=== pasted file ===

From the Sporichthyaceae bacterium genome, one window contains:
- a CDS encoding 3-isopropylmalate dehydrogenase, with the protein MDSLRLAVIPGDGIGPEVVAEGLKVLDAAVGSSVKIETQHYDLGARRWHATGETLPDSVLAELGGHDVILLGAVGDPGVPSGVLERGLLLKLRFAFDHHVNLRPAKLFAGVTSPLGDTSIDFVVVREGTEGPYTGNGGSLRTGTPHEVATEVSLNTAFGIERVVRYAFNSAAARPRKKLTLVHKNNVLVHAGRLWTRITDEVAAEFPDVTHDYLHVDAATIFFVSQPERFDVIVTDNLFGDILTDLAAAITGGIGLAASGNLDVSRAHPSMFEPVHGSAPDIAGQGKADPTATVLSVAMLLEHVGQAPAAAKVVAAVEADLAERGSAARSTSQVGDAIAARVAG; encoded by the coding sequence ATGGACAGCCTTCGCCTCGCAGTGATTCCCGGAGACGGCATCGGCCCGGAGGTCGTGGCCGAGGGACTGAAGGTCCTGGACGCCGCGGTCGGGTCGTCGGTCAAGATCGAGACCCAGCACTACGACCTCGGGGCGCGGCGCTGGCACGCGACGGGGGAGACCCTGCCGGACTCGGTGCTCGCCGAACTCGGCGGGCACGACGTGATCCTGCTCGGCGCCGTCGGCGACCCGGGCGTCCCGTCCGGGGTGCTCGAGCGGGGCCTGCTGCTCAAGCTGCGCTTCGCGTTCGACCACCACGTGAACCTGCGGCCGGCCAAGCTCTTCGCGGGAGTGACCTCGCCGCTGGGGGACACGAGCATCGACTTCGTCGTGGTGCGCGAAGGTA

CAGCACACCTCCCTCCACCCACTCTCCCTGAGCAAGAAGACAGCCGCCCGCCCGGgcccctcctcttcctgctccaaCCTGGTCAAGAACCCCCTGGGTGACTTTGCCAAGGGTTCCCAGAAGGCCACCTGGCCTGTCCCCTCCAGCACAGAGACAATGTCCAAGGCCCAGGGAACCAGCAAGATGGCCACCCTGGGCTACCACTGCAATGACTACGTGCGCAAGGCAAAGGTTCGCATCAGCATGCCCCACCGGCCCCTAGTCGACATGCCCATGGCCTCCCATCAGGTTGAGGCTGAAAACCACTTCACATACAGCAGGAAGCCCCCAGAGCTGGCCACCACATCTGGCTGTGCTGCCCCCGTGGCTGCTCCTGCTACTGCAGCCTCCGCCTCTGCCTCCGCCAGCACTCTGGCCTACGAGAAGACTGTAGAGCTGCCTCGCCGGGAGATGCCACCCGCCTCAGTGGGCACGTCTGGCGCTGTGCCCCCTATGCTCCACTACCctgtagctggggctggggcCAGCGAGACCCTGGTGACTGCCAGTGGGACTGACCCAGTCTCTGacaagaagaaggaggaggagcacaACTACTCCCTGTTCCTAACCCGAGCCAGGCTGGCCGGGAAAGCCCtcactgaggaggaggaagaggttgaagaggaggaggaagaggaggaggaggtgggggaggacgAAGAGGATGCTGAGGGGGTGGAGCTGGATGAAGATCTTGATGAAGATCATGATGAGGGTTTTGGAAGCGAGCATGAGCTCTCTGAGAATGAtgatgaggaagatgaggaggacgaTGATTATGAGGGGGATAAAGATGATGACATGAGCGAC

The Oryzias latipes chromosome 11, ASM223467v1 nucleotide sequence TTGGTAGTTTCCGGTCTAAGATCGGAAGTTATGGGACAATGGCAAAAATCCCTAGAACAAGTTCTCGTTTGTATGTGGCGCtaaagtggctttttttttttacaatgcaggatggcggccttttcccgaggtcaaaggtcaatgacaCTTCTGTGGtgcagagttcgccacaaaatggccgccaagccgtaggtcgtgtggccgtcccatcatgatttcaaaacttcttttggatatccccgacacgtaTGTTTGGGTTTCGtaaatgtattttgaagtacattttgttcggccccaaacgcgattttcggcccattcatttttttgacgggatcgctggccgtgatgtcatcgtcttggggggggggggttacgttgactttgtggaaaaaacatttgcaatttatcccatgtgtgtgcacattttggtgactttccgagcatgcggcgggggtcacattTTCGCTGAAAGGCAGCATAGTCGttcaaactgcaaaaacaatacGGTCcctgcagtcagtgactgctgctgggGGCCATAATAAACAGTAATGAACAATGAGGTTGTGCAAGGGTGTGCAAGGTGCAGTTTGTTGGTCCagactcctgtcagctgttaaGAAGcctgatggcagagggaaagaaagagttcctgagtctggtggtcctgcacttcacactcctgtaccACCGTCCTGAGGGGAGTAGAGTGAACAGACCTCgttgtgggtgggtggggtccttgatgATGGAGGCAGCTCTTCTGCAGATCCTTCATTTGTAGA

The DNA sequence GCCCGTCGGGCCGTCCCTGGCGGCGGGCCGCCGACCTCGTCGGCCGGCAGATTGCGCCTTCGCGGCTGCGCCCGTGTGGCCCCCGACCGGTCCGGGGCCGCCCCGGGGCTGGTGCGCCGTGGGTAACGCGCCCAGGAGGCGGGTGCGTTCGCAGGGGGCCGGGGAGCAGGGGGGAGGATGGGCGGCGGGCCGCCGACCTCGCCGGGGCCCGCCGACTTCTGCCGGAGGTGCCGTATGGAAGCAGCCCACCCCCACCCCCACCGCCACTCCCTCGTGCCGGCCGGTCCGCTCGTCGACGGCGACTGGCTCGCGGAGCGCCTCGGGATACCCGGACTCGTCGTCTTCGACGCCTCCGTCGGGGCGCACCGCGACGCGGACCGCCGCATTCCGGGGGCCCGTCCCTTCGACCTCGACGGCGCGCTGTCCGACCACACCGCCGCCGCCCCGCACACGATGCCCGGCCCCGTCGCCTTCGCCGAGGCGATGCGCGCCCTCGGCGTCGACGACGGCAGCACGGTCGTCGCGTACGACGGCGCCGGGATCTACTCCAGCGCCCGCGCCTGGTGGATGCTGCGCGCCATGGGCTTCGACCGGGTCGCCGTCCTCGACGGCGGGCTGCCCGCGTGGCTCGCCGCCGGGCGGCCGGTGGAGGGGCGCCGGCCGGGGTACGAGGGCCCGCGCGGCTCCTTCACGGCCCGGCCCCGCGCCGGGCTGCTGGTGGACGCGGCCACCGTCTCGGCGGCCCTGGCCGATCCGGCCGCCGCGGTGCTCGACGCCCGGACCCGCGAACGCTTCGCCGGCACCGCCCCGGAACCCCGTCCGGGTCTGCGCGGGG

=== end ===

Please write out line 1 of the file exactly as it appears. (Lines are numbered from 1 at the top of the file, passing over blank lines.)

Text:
From the Sporichthyaceae bacterium genome, one window contains: